No doubt Colorado and Utah could turn into a compelling rivalry. It just won't have the same immediate ring of Civil War or Apple Cup.

I probably have more questions than answers at this point. How much consideration does the conference give to the notion that grabbing big bowl money might eventually turn into grabbing big playoff money? I suppose very little since no one knows what kind of financial arrangement might emerge from such a fundamental change. I don't think it's far-fetched to expect the money to be distributed in some ratio to conference representation in, let's say, a 16-team playoff. If the new conference leaders are doing some deep thinking, they ought to be at least considering the possibility of how expansion might create upside in that scenario.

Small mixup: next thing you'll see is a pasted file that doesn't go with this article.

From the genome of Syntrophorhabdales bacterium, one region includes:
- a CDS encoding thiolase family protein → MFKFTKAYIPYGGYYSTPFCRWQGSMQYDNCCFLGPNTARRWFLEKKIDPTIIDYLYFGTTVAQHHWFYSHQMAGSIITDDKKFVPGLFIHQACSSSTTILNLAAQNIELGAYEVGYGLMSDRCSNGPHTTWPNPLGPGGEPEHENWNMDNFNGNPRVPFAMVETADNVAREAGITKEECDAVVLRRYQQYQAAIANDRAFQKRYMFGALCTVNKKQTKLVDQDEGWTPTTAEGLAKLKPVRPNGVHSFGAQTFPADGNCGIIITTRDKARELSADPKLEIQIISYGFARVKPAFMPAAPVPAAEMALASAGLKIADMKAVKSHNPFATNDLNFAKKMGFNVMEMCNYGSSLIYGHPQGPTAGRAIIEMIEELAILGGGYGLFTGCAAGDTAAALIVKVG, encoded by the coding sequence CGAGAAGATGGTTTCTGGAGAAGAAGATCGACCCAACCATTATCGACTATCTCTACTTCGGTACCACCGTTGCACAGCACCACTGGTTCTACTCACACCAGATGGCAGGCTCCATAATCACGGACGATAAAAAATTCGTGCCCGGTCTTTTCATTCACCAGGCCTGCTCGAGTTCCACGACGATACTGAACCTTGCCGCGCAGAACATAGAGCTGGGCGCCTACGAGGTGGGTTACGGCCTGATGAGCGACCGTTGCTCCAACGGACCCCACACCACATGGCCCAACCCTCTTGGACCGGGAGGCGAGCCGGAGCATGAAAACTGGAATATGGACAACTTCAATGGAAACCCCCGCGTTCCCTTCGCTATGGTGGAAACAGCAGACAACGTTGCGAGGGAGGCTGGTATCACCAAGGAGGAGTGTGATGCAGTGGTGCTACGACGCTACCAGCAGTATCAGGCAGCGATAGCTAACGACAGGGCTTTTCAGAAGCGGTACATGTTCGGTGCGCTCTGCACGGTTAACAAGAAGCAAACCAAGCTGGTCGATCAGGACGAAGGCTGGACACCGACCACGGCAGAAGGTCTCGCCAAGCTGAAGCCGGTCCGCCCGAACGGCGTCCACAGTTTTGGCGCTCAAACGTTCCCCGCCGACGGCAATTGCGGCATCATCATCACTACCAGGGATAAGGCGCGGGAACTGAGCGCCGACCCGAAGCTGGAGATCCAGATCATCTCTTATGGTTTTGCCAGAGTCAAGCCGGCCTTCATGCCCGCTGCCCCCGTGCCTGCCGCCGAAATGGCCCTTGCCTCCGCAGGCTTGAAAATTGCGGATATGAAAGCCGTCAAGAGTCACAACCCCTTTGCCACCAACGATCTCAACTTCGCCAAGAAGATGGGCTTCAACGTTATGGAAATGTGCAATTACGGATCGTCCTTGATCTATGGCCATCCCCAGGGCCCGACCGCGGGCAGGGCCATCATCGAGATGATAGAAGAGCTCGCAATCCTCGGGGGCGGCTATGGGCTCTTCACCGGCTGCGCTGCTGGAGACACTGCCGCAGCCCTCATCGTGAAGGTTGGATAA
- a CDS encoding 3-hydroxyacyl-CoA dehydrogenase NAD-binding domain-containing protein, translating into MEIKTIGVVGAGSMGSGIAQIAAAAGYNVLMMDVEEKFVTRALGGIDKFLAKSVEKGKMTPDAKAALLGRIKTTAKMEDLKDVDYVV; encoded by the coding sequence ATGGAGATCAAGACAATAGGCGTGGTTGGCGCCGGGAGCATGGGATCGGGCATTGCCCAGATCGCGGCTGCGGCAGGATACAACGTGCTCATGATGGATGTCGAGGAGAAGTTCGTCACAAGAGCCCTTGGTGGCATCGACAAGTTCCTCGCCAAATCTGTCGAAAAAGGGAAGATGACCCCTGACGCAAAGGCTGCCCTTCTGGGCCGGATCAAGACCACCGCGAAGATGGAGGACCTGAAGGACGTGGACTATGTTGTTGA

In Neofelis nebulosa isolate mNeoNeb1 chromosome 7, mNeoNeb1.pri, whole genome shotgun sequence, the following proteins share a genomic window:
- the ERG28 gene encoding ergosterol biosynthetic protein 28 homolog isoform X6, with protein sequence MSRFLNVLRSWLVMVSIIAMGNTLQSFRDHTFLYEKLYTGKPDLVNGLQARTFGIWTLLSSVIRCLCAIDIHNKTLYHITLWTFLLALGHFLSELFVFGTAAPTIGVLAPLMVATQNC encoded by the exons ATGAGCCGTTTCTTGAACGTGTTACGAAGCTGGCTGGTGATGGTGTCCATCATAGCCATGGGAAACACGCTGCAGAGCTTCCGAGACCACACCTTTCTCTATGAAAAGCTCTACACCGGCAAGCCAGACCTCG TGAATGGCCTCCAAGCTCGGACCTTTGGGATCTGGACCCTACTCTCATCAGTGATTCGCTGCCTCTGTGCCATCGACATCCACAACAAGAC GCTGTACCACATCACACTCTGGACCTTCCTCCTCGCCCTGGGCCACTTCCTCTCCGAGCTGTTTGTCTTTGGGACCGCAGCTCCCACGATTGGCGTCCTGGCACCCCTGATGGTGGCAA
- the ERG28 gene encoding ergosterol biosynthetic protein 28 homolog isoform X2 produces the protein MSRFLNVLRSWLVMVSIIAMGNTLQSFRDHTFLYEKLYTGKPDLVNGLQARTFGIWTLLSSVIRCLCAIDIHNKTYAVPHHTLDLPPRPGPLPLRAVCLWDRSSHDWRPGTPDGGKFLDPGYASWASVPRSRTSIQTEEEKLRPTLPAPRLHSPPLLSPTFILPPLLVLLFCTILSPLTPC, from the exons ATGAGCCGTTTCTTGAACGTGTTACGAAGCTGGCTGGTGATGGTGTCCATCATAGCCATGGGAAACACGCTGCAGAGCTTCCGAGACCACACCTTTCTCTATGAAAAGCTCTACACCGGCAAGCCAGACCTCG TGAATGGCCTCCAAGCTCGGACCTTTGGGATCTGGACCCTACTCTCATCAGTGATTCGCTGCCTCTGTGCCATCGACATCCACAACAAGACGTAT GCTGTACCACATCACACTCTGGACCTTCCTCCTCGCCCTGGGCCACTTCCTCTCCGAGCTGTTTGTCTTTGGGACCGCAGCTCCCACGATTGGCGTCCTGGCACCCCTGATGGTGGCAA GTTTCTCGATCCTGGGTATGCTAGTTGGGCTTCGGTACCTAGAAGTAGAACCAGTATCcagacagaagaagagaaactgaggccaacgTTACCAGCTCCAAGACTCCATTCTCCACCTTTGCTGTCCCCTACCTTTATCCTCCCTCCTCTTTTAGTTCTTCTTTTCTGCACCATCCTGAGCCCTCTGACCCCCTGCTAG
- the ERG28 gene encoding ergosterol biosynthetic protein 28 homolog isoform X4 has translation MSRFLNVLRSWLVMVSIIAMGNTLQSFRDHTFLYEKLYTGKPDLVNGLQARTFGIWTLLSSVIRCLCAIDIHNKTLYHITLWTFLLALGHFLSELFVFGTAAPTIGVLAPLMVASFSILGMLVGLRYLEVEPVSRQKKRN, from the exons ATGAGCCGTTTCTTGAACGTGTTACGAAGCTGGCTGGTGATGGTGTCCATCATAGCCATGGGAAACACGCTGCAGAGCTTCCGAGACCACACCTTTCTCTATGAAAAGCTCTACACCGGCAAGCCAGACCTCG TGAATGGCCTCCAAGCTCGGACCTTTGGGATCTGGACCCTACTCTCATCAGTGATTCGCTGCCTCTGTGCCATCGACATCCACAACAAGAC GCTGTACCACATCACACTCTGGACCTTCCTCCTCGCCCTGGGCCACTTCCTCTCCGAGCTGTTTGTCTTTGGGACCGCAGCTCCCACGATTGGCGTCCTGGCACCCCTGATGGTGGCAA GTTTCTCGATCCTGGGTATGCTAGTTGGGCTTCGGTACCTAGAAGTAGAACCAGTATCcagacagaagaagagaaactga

Bottom line, I'd trade the sanctity and absoluteness of round-robin play for a big-boy TV package and improved financial security throughout the conference in a heartbeat. I can live with a conference championship and the fact that some teams will have schedule advantages (imagine a hypothetical 2011 season with UCLA missing Oregon and Utah in the same season that USC misses WSU and Colorado). What I can't live with is the Pac-10 lessening it's standards. Thankfully, it doesn't sound like there's any risk of that happening.

Matt Daddy

Let's talk about something that no one is really addressing. Does the Pac 10 NEED to expand?

At what end of the spectrum you have The Traditionalist who will say, "HELL NO!" Why mess with the round robin? Don't change something that has been a differentiating factor for the conference for years. That's like making the National League use designated hitters. No Texas or Colorado is going to sway The Traditionalist to change his mind.